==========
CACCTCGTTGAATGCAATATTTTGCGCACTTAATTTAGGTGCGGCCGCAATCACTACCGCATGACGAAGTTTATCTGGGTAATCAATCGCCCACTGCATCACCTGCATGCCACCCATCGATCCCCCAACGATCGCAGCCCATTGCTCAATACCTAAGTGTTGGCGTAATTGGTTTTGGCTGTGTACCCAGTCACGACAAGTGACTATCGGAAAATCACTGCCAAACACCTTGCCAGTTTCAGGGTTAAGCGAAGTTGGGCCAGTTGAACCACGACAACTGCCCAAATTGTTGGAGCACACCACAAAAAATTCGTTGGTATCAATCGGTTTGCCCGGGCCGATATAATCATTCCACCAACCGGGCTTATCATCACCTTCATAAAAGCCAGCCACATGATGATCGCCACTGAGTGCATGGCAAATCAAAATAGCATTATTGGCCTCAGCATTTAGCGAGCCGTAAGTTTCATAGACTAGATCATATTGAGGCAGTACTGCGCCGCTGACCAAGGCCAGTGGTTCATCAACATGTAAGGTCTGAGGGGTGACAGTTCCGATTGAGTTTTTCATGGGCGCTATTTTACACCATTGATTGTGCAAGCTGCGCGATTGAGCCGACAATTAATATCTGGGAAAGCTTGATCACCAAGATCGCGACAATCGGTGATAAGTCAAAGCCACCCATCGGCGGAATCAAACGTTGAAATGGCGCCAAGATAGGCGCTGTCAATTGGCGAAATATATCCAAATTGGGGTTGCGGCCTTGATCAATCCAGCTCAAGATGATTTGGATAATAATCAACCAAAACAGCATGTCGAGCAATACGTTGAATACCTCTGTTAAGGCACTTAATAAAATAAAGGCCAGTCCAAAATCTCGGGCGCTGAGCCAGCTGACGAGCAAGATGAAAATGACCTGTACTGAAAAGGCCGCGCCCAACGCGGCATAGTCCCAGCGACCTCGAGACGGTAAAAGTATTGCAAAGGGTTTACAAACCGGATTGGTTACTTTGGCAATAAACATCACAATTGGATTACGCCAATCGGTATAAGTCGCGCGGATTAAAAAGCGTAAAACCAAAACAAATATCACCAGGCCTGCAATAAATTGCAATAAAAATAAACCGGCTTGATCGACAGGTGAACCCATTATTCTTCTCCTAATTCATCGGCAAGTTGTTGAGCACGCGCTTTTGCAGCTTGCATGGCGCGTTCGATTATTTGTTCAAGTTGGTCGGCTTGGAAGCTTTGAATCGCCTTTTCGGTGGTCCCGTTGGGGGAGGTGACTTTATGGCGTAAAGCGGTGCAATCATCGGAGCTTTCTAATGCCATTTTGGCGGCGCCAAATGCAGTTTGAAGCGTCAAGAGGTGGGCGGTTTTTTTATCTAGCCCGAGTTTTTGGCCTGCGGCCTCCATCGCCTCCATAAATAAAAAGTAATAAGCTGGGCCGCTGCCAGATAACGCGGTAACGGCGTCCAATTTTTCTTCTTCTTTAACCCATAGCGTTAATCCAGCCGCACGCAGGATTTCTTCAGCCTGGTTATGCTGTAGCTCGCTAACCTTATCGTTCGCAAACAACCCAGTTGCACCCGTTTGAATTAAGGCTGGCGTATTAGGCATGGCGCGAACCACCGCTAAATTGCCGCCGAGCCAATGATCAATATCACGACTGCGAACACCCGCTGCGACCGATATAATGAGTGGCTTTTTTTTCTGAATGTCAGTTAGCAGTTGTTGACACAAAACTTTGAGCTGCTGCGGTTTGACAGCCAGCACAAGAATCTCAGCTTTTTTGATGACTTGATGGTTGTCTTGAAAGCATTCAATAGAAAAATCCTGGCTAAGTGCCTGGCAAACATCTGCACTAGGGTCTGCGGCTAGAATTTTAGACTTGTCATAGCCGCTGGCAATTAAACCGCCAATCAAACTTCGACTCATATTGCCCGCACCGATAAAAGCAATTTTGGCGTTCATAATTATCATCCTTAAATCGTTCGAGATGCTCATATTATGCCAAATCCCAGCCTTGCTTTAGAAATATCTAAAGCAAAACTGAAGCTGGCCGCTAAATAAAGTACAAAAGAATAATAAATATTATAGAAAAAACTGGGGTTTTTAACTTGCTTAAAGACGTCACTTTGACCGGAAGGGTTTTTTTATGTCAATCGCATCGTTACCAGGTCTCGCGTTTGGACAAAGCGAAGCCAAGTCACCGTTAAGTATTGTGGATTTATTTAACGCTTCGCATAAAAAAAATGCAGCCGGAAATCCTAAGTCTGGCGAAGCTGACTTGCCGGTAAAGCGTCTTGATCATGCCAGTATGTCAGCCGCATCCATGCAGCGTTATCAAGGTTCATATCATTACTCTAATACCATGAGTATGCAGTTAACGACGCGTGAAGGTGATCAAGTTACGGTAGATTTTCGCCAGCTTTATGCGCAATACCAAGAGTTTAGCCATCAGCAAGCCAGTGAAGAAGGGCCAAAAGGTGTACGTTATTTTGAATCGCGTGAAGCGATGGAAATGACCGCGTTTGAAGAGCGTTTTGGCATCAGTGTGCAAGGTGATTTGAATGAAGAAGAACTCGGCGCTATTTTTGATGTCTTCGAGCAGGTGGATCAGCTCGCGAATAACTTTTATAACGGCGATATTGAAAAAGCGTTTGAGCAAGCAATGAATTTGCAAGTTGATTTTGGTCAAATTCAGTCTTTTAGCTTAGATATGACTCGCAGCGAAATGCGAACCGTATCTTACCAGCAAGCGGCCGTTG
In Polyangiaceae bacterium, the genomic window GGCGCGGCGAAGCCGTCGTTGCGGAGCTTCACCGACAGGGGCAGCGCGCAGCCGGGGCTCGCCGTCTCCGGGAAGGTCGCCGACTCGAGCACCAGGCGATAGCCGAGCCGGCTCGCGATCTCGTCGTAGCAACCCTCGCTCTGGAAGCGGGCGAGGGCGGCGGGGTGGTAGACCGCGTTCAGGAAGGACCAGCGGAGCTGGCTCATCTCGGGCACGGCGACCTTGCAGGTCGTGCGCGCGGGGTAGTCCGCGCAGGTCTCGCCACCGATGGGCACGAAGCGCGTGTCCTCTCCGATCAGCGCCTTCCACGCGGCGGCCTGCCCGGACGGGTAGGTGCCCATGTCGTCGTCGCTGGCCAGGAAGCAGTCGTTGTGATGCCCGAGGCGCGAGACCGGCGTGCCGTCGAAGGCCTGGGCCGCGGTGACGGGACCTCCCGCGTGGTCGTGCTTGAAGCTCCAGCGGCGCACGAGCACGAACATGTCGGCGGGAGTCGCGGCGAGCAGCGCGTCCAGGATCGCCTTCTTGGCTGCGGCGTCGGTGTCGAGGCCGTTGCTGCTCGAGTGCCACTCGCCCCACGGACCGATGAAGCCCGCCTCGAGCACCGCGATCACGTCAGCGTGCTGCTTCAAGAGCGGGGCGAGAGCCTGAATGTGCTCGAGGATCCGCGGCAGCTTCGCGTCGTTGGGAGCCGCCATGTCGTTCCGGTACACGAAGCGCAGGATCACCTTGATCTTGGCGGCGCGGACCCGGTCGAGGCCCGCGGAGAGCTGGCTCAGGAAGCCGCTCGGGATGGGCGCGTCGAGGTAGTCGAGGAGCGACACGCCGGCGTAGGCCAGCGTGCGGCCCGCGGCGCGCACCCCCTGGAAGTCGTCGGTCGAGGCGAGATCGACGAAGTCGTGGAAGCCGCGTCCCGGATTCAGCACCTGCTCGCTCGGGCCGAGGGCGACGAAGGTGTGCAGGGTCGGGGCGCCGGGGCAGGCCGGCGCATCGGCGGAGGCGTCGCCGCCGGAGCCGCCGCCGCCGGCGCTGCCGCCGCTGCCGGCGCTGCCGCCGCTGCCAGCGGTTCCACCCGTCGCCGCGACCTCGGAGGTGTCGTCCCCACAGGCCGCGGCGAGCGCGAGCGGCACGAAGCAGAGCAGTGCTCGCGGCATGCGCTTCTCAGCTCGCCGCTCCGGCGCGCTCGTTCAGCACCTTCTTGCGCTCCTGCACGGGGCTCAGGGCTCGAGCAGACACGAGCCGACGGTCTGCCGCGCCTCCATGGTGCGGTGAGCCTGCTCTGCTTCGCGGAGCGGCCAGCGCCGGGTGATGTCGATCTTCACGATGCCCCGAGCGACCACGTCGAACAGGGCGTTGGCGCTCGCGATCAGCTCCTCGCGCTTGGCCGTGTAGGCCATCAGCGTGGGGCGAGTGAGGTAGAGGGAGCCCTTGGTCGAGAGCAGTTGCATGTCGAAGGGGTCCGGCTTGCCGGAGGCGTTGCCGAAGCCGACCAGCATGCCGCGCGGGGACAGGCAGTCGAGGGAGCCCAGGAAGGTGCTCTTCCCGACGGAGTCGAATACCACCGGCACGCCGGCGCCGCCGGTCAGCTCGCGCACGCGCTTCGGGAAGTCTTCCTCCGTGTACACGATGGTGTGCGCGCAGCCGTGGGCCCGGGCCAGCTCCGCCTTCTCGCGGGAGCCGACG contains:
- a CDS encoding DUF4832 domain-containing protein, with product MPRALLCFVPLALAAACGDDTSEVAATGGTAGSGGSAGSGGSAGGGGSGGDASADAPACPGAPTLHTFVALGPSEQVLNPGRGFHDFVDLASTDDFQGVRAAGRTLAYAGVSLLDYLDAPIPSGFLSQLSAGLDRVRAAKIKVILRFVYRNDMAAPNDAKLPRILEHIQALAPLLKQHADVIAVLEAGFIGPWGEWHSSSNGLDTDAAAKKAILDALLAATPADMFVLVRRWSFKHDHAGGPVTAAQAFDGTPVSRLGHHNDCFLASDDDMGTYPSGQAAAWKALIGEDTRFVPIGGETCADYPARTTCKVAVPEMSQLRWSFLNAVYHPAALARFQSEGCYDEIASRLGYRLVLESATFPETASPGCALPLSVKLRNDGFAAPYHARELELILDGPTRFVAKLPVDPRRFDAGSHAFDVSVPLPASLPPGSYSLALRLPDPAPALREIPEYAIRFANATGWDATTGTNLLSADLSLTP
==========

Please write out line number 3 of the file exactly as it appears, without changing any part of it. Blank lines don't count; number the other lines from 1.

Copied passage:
- a CDS encoding DUF4832 domain-containing protein, with product MPRALLCFVPLALAAACGDDTSEVAATGGTAGSGGSAGSGGSAGGGGSGGDASADAPACPGAPTLHTFVALGPSEQVLNPGRGFHDFVDLASTDDFQGVRAAGRTLAYAGVSLLDYLDAPIPSGFLSQLSAGLDRVRAAKIKVILRFVYRNDMAAPNDAKLPRILEHIQALAPLLKQHADVIAVLEAGFIGPWGEWHSSSNGLDTDAAAKKAILDALLAATPADMFVLVRRWSFKHDHAGGPVTAAQAFDGTPVSRLGHHNDCFLASDDDMGTYPSGQAAAWKALIGEDTRFVPIGGETCADYPARTTCKVAVPEMSQLRWSFLNAVYHPAALARFQSEGCYDEIASRLGYRLVLESATFPETASPGCALPLSVKLRNDGFAAPYHARELELILDGPTRFVAKLPVDPRRFDAGSHAFDVSVPLPASLPPGSYSLALRLPDPAPALREIPEYAIRFANATGWDATTGTNLLSADLSLTP